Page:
As I was doing some research last week for a previous article, I stumbled upon a concept called AI effect I had never heard of before. To get straight to the point, the idea behind it is that every time research is reaching an important milestone in AI, it is no longer considered as AI.

 

Let’s take an example to understand what that means: chess. It took decades to be able to beat human players with an AI. But as soon as it happened, people started saying it wasn’t real artificial intelligence. Even though the computer was anticipating every move possible and trying to stick to the path offering the highest odds of winning, it’s been told it was only brute force in the end, and not intelligence at all, for being too mechanical.

 

Do we still consider face detection as AI? We’re so used to have it in our smartphone and cameras every time we shoot a picture that we hardly notice it.

Do we still consider using AI when using a translation service such as Google Translate for example? Not really. Same with the translation option in our facebook or twitter feeds.

Do we still consider using AI when using our GPS for directions? When it helps avoiding traffic jams?

 

Surprisingly, it seems that every time we have the feeling we get close to AI, it disappears as soon as it’s here and usable. Rodney Brooks said “Every time we figure out a piece of it, it stops being magical; we say, ‘Oh, that’s just a computation.'”

 

In an article on the topic of AI effect, Katherine Bailey suggests an interesting approach. She explains there are lots of challenges we thought could only be handled by strong AI. But it turns out that step by step, those problems can be solved by weak AI. Instead of thinking that true AI is what hasn’t been solved yet – which also tends to suggest that weak AI is the way to strong AI – it’s better to think about AI in a different frame: things that can be solved with weak AI and things that can’t. And as weak AI become stronger and capable of solving more and more complex problems, we’ll just move problems from the can’t to the can be solved with weak AI category.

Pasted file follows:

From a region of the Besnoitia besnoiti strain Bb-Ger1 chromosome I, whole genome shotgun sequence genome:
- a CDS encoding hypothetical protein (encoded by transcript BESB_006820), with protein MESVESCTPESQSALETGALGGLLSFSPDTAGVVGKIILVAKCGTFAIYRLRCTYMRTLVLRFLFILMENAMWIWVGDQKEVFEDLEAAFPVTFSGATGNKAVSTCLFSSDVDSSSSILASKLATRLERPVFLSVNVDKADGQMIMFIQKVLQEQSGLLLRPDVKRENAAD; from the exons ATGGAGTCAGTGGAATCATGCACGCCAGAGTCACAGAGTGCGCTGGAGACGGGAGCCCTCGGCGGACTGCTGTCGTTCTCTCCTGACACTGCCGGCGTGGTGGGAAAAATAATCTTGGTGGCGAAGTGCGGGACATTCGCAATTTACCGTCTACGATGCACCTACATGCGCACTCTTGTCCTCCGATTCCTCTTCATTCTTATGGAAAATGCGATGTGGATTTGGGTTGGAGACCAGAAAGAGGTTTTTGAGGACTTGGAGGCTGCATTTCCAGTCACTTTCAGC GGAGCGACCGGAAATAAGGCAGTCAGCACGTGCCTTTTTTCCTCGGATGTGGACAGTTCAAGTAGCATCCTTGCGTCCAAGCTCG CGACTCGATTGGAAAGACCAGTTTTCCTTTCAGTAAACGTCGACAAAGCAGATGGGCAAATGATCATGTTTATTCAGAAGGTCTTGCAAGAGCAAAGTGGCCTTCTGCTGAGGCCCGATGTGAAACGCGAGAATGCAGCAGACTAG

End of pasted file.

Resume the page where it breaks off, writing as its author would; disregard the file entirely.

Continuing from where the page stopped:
I tend to think that there is another element that keeps us away from considering AI as AI. And this topic is not discussed a lot. It’s failure. People want artificial intelligence to be failure-proof to consider it as such. If it’s really intelligent, it should be right all the time.

 

DeepBlue didn’t win all games against Kasparov. The GPS is sometimes wrong. All faces are not detected on the camera. And some translations are sooo bad! How can it be intelligent If it’s not right all the time? How can it be intelligent If I can see obvious moments of failure? Is Watson intelligent if it can’t detect 100% of cancers correctly? Probably not that much. We’re tough on AI. Probably because it makes us feel better to think so.

 

While AI are not perfect, there is a pragmatic behavior: balancing AI with human intelligence. I discovered another thing I have never heard of before: Advanced Chess. The Wikipedia page is called like this, but I prefer the other term Centaur Chess. It basically pairing an AI with a human player. One of the highlighted interest of such a pair is worth looking at: it’s said to produce “blunder free games with the qualities and the beauty of both perfect tactical play and highly meaningful strategic plans”. Instead of opposing sides – humans and machines – they’re paired to produce things unseen before. It is also depicted as providing “an insight into the thought processes of strong human chess players and strong chess computers, and the combination thereof.”. Probably the best way to evaluate the benefits and limitations AI has to offer.